Colorado anti-fracking activists were riding a high earlier this week, having submitted to the secretary of state petitions in support of placing anti-fracking initiatives on the November ballot. But reports from Denver are bringing those activists back down to earth as they may not have the required number of signatures to get on the ballot.
Lynn Bartels of the secretary of state’s office said there are usually five empty boxes left over after her office consolidates petitions, not 50 as delivered by the activists.
“It is unusual because other measures that were turned in, the petitions were scanned in by our staff and put back in their original boxes to be sent down to Pueblo to the state agency to be checked. And they maybe had five boxes left over. This was boxes and boxes and boxes. It may not mean anything but it may mean something,” Bartels said.
In an attempt to save face for the embarrassment, activists are lashing out at the secretary’s communications director, calling her “shameful.”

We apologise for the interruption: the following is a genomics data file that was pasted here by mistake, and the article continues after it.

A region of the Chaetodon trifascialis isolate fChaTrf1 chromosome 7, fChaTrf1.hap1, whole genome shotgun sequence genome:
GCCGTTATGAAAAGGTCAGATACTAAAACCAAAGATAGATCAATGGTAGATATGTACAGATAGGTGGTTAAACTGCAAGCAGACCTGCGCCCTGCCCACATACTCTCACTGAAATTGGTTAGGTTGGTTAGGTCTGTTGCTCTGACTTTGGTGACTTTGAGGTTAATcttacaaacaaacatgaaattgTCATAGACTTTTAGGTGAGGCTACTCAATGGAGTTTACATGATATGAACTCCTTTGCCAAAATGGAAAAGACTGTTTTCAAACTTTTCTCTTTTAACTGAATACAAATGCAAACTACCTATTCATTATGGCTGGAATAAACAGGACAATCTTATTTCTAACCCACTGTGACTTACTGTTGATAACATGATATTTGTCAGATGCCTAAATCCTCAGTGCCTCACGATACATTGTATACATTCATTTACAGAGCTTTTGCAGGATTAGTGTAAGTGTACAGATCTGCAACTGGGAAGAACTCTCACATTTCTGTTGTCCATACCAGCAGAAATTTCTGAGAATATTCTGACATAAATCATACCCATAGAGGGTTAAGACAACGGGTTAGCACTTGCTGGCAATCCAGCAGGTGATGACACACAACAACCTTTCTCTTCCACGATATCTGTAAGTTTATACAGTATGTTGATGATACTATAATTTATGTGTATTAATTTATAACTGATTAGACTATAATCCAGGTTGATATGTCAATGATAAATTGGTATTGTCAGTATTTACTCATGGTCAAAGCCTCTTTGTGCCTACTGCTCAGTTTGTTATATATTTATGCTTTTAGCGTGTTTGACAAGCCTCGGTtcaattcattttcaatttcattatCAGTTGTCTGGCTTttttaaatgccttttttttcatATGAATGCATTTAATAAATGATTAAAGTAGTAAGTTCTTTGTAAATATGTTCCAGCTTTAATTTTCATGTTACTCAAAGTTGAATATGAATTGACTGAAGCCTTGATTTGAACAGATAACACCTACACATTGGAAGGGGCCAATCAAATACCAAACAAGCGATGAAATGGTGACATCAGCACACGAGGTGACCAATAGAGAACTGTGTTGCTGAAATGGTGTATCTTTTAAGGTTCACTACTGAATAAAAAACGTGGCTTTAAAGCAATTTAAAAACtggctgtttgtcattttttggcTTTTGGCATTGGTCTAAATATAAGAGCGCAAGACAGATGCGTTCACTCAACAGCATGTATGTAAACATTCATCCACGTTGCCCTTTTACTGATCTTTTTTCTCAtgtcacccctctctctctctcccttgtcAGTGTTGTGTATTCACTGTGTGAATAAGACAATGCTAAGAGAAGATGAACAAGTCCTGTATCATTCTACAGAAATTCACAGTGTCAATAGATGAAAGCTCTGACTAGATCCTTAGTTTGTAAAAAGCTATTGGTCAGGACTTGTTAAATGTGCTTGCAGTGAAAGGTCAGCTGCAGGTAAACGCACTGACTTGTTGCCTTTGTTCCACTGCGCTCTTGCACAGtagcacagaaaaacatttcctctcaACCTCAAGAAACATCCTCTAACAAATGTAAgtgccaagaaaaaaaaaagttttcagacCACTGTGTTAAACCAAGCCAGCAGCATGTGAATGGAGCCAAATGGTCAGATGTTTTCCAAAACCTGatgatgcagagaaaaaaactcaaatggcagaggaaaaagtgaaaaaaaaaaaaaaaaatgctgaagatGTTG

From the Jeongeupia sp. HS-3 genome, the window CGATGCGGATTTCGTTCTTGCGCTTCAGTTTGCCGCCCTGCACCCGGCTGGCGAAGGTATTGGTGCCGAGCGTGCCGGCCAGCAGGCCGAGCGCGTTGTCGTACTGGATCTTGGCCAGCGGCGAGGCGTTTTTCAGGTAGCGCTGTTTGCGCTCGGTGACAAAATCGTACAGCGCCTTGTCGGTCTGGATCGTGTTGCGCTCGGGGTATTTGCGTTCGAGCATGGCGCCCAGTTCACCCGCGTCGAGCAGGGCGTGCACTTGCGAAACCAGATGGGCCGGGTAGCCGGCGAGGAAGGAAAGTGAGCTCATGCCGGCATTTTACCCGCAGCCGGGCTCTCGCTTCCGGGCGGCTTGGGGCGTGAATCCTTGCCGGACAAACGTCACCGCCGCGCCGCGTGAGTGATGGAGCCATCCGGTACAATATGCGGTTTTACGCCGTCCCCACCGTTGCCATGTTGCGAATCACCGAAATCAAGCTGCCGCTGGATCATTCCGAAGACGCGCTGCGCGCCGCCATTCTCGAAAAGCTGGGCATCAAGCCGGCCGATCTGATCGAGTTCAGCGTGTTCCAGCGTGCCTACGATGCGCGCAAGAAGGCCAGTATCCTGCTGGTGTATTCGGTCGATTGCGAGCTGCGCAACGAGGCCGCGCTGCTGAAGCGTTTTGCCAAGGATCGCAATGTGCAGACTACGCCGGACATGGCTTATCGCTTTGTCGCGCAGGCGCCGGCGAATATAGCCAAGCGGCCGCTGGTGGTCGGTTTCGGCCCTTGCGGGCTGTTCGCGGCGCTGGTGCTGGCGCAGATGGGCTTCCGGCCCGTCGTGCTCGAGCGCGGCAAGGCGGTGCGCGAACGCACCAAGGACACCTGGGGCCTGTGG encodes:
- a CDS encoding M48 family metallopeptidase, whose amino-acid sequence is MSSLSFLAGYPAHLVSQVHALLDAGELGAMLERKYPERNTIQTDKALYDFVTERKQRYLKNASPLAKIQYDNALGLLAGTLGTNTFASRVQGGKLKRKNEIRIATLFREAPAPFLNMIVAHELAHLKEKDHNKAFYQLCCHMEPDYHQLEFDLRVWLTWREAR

Lauren Petrie, the Rocky Mountain director of Food and Water Watch, a major contributor to the ballot measures’ campaign, said the group, Yes for Health and Safety over Fracking, knew going into the weekend they had well over 100,000 signatures but they kept going through Monday to capitalize on the time they had left. … “I think it’s kind of shameful the secretary of state is making accusations that we’re submitting” less than the required numbers, Petrie said.
104,000 Colorado jobs and $14.5 billion in economic activity are on the line, if activists succeed, Coloradans lose. Time will tell whether the activist’s efforts are successful, Bartel’s office has until Sept. 7 to validate the signatures before the initiatives make it on the November ballot.